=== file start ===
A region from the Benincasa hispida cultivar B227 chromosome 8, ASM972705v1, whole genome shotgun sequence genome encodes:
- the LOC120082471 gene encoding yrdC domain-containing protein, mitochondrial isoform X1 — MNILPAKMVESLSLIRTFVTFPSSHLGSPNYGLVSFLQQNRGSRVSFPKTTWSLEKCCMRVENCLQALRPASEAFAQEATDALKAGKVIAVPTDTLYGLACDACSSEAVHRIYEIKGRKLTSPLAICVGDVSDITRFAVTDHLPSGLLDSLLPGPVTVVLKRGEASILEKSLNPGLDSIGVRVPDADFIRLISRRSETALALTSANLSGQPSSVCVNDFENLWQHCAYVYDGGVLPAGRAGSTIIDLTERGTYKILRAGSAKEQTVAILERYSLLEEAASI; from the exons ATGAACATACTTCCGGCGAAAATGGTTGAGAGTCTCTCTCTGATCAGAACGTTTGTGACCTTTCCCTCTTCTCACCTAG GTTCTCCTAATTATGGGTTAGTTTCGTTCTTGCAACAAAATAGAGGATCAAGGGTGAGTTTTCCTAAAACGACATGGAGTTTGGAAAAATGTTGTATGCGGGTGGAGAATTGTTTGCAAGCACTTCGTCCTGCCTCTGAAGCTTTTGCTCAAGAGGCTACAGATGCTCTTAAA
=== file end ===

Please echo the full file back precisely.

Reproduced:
A region from the Benincasa hispida cultivar B227 chromosome 8, ASM972705v1, whole genome shotgun sequence genome encodes:
- the LOC120082471 gene encoding yrdC domain-containing protein, mitochondrial isoform X1 — MNILPAKMVESLSLIRTFVTFPSSHLGSPNYGLVSFLQQNRGSRVSFPKTTWSLEKCCMRVENCLQALRPASEAFAQEATDALKAGKVIAVPTDTLYGLACDACSSEAVHRIYEIKGRKLTSPLAICVGDVSDITRFAVTDHLPSGLLDSLLPGPVTVVLKRGEASILEKSLNPGLDSIGVRVPDADFIRLISRRSETALALTSANLSGQPSSVCVNDFENLWQHCAYVYDGGVLPAGRAGSTIIDLTERGTYKILRAGSAKEQTVAILERYSLLEEAASI; from the exons ATGAACATACTTCCGGCGAAAATGGTTGAGAGTCTCTCTCTGATCAGAACGTTTGTGACCTTTCCCTCTTCTCACCTAG GTTCTCCTAATTATGGGTTAGTTTCGTTCTTGCAACAAAATAGAGGATCAAGGGTGAGTTTTCCTAAAACGACATGGAGTTTGGAAAAATGTTGTATGCGGGTGGAGAATTGTTTGCAAGCACTTCGTCCTGCCTCTGAAGCTTTTGCTCAAGAGGCTACAGATGCTCTTAAA